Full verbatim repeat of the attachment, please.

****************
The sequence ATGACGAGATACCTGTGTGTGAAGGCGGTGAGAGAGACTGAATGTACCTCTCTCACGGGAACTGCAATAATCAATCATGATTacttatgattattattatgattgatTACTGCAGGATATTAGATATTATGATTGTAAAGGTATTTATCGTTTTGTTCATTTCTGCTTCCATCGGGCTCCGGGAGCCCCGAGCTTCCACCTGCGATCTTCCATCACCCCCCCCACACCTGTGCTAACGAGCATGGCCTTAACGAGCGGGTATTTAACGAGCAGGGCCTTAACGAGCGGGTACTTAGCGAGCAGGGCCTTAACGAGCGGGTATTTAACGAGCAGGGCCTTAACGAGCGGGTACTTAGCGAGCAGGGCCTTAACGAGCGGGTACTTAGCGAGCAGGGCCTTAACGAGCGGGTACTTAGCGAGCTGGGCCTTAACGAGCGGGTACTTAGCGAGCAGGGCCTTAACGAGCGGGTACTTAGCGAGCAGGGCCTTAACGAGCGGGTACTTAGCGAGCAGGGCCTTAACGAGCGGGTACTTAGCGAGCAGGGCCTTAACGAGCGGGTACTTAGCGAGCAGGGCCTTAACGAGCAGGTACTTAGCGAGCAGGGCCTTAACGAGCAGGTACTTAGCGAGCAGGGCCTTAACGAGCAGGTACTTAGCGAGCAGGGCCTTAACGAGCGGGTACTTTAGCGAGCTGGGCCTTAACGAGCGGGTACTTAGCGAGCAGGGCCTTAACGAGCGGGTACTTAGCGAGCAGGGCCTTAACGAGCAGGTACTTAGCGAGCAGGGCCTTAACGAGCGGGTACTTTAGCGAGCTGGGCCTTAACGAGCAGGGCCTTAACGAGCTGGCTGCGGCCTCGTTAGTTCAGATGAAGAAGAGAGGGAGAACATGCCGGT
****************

The sequence ATGACGAGATACCTGTGTGTGAAGGCGGTGAGAGAGACTGAATGTACCTCTCTCACGGGAACTGCAATAATCAATCATGATTacttatgattattattatgattgatTACTGCAGGATATTAGATATTATGATTGTAAAGGTATTTATCGTTTTGTTCATTTCTGCTTCCATCGGGCTCCGGGAGCCCCGAGCTTCCACCTGCGATCTTCCATCACCCCCCCCACACCTGTGCTAACGAGCATGGCCTTAACGAGCGGGTATTTAACGAGCAGGGCCTTAACGAGCGGGTACTTAGCGAGCAGGGCCTTAACGAGCGGGTATTTAACGAGCAGGGCCTTAACGAGCGGGTACTTAGCGAGCAGGGCCTTAACGAGCGGGTACTTAGCGAGCAGGGCCTTAACGAGCGGGTACTTAGCGAGCTGGGCCTTAACGAGCGGGTACTTAGCGAGCAGGGCCTTAACGAGCGGGTACTTAGCGAGCAGGGCCTTAACGAGCGGGTACTTAGCGAGCAGGGCCTTAACGAGCGGGTACTTAGCGAGCAGGGCCTTAACGAGCGGGTACTTAGCGAGCAGGGCCTTAACGAGCAGGTACTTAGCGAGCAGGGCCTTAACGAGCAGGTACTTAGCGAGCAGGGCCTTAACGAGCAGGTACTTAGCGAGCAGGGCCTTAACGAGCGGGTACTTTAGCGAGCTGGGCCTTAACGAGCGGGTACTTAGCGAGCAGGGCCTTAACGAGCGGGTACTTAGCGAGCAGGGCCTTAACGAGCAGGTACTTAGCGAGCAGGGCCTTAACGAGCGGGTACTTTAGCGAGCTGGGCCTTAACGAGCAGGGCCTTAACGAGCTGGCTGCGGCCTCGTTAGTTCAGATGAAGAAGAGAGGGAGAACATGCCGGT